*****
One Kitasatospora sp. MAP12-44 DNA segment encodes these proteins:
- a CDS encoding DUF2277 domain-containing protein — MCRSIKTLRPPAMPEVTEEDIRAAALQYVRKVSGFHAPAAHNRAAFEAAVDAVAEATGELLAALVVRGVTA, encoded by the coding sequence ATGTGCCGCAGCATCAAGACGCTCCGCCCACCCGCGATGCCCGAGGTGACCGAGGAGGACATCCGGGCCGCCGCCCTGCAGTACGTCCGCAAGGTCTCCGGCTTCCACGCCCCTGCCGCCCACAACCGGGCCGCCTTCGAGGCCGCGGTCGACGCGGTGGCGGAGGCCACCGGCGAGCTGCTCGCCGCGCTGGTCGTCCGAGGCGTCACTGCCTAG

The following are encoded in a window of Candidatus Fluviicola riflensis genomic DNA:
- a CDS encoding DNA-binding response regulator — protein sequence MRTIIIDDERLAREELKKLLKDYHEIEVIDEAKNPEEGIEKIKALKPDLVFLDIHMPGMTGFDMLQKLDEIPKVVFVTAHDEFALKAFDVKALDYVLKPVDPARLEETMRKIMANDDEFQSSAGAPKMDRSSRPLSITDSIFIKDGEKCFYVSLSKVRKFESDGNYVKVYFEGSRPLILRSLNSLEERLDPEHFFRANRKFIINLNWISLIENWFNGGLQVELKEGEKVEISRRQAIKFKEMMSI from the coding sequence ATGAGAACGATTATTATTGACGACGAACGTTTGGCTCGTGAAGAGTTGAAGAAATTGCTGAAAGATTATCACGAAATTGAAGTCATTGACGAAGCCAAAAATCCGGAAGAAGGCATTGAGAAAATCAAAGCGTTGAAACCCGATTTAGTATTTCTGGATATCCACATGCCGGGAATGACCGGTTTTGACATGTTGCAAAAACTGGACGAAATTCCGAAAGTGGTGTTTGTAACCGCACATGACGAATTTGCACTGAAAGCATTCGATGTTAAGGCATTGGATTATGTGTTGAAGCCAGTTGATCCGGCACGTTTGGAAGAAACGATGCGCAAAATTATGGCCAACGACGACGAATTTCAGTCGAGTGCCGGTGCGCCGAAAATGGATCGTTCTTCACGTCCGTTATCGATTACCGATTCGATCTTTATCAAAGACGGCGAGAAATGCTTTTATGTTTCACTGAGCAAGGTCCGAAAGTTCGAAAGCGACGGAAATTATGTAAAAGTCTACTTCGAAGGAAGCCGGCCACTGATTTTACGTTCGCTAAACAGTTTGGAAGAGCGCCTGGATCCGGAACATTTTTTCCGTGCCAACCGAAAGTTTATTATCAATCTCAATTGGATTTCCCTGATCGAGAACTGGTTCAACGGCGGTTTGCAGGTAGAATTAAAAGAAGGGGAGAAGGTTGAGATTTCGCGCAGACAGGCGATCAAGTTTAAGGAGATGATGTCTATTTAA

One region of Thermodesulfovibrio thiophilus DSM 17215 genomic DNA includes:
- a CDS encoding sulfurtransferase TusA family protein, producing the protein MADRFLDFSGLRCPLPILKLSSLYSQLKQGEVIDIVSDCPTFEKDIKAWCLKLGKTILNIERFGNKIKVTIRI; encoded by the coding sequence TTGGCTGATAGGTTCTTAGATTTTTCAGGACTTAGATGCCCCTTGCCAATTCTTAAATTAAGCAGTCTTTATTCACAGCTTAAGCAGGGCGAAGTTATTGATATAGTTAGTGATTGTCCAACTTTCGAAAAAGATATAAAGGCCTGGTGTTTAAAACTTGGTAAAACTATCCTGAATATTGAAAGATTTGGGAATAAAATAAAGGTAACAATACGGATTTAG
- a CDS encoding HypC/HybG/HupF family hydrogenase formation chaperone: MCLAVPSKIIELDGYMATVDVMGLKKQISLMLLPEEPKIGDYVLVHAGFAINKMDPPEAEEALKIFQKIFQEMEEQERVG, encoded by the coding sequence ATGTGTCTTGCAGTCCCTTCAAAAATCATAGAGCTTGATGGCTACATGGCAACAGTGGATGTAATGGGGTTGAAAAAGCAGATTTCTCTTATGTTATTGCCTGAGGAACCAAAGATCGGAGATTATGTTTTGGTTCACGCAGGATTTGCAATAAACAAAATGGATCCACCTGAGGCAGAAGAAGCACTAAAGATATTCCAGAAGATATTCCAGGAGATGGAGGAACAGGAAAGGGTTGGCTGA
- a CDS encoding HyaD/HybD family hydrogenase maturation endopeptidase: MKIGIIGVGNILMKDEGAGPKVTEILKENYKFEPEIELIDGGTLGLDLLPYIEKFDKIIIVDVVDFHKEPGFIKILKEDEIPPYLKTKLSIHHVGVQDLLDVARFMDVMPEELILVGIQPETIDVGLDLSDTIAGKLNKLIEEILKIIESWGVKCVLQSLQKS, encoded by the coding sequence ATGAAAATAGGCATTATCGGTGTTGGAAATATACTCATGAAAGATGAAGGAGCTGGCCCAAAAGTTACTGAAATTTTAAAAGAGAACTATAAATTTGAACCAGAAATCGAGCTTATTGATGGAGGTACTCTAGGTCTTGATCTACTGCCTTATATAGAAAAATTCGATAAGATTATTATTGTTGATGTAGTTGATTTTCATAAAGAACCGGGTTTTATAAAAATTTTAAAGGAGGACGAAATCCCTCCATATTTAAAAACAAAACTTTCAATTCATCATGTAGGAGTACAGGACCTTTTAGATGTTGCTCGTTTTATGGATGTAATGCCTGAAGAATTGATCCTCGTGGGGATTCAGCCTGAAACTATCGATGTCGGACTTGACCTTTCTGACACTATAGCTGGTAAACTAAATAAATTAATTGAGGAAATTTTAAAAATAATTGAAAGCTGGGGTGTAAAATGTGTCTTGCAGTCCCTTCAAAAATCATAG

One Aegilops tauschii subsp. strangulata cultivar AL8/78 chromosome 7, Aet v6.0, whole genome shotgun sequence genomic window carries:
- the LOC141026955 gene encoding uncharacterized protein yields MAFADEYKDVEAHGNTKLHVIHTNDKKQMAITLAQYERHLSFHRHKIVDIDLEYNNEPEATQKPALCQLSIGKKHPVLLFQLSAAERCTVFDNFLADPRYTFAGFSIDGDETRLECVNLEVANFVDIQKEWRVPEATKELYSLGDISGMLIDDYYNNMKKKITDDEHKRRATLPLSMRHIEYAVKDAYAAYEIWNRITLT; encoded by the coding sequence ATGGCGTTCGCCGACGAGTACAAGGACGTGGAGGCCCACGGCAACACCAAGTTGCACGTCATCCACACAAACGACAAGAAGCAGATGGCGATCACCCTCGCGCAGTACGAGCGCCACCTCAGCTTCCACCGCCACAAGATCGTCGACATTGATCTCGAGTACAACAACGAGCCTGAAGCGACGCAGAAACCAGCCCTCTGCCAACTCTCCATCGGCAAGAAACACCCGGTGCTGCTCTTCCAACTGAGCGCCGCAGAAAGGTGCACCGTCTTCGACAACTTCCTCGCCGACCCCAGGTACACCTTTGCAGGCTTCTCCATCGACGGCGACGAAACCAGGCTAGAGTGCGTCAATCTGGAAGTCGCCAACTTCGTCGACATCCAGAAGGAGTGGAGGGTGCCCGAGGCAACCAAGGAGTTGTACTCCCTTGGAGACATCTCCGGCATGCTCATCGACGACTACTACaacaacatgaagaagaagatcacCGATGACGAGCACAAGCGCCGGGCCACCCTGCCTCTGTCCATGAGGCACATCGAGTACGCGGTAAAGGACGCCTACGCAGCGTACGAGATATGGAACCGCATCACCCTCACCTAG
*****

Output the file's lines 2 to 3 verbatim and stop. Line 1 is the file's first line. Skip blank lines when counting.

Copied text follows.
- a CDS encoding DUF2277 domain-containing protein — MCRSIKTLRPPAMPEVTEEDIRAAALQYVRKVSGFHAPAAHNRAAFEAAVDAVAEATGELLAALVVRGVTA, encoded by the coding sequence ATGTGCCGCAGCATCAAGACGCTCCGCCCACCCGCGATGCCCGAGGTGACCGAGGAGGACATCCGGGCCGCCGCCCTGCAGTACGTCCGCAAGGTCTCCGGCTTCCACGCCCCTGCCGCCCACAACCGGGCCGCCTTCGAGGCCGCGGTCGACGCGGTGGCGGAGGCCACCGGCGAGCTGCTCGCCGCGCTGGTCGTCCGAGGCGTCACTGCCTAG

The following are encoded in a window of Candidatus Fluviicola riflensis genomic DNA: